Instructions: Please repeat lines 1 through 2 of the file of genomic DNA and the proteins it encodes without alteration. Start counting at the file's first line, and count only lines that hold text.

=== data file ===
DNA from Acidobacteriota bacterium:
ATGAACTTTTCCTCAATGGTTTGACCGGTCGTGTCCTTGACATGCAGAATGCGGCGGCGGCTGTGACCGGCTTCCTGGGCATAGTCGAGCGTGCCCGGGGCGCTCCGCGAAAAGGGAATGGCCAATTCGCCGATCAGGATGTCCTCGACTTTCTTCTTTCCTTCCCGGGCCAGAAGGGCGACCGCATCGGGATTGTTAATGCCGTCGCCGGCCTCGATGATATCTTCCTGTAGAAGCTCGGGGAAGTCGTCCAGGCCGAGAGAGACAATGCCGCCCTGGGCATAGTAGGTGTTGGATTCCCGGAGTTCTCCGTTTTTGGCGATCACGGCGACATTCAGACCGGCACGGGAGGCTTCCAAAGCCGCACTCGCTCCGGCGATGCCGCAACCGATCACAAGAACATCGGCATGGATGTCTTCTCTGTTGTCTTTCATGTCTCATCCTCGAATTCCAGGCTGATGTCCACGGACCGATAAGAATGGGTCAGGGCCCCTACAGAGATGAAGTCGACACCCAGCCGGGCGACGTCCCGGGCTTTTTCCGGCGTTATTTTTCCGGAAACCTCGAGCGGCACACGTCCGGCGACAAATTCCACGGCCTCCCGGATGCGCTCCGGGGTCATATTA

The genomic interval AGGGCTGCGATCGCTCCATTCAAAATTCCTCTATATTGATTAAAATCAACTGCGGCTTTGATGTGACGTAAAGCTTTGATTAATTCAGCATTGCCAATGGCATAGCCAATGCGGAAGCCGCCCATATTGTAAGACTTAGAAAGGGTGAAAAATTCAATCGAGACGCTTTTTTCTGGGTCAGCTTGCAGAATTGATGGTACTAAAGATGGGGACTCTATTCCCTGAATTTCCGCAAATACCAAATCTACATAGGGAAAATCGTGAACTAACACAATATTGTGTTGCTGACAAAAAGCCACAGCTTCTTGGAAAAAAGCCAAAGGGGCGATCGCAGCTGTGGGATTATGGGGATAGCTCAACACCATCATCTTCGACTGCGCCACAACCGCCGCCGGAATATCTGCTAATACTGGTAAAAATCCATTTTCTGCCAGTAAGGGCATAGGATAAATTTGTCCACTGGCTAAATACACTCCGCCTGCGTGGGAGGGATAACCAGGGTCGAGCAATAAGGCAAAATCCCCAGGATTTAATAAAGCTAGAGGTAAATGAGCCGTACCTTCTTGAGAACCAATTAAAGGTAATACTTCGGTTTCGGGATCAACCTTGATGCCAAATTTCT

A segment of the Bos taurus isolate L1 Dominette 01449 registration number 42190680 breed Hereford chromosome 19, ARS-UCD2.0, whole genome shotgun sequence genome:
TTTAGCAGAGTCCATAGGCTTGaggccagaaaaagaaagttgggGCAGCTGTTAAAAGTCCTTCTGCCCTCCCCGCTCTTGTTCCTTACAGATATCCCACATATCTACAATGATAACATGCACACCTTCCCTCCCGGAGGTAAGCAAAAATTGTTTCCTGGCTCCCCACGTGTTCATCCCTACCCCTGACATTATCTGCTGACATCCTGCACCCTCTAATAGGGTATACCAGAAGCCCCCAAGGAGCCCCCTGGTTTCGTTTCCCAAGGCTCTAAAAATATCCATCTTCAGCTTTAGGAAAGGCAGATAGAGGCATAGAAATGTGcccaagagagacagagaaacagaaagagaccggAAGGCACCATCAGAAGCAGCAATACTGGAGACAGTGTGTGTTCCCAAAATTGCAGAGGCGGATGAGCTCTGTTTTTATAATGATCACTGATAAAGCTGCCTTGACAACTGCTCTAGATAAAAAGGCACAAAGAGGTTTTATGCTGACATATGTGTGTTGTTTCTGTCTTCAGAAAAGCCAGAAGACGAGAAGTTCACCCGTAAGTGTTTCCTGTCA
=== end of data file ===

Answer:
DNA from Acidobacteriota bacterium:
ATGAACTTTTCCTCAATGGTTTGACCGGTCGTGTCCTTGACATGCAGAATGCGGCGGCGGCTGTGACCGGCTTCCTGGGCATAGTCGAGCGTGCCCGGGGCGCTCCGCGAAAAGGGAATGGCCAATTCGCCGATCAGGATGTCCTCGACTTTCTTCTTTCCTTCCCGGGCCAGAAGGGCGACCGCATCGGGATTGTTAATGCCGTCGCCGGCCTCGATGATATCTTCCTGTAGAAGCTCGGGGAAGTCGTCCAGGCCGAGAGAGACAATGCCGCCCTGGGCATAGTAGGTGTTGGATTCCCGGAGTTCTCCGTTTTTGGCGATCACGGCGACATTCAGACCGGCACGGGAGGCTTCCAAAGCCGCACTCGCTCCGGCGATGCCGCAACCGATCACAAGAACATCGGCATGGATGTCTTCTCTGTTGTCTTTCATGTCTCATCCTCGAATTCCAGGCTGATGTCCACGGACCGATAAGAATGGGTCAGGGCCCCTACAGAGATGAAGTCGACACCCAGCCGGGCGACGTCCCGGGCTTTTTCCGGCGTTATTTTTCCGGAAACCTCGAGCGGCACACGTCCGGCGACAAATTCCACGGCCTCCCGGATGCGCTCCGGGGTCATATTA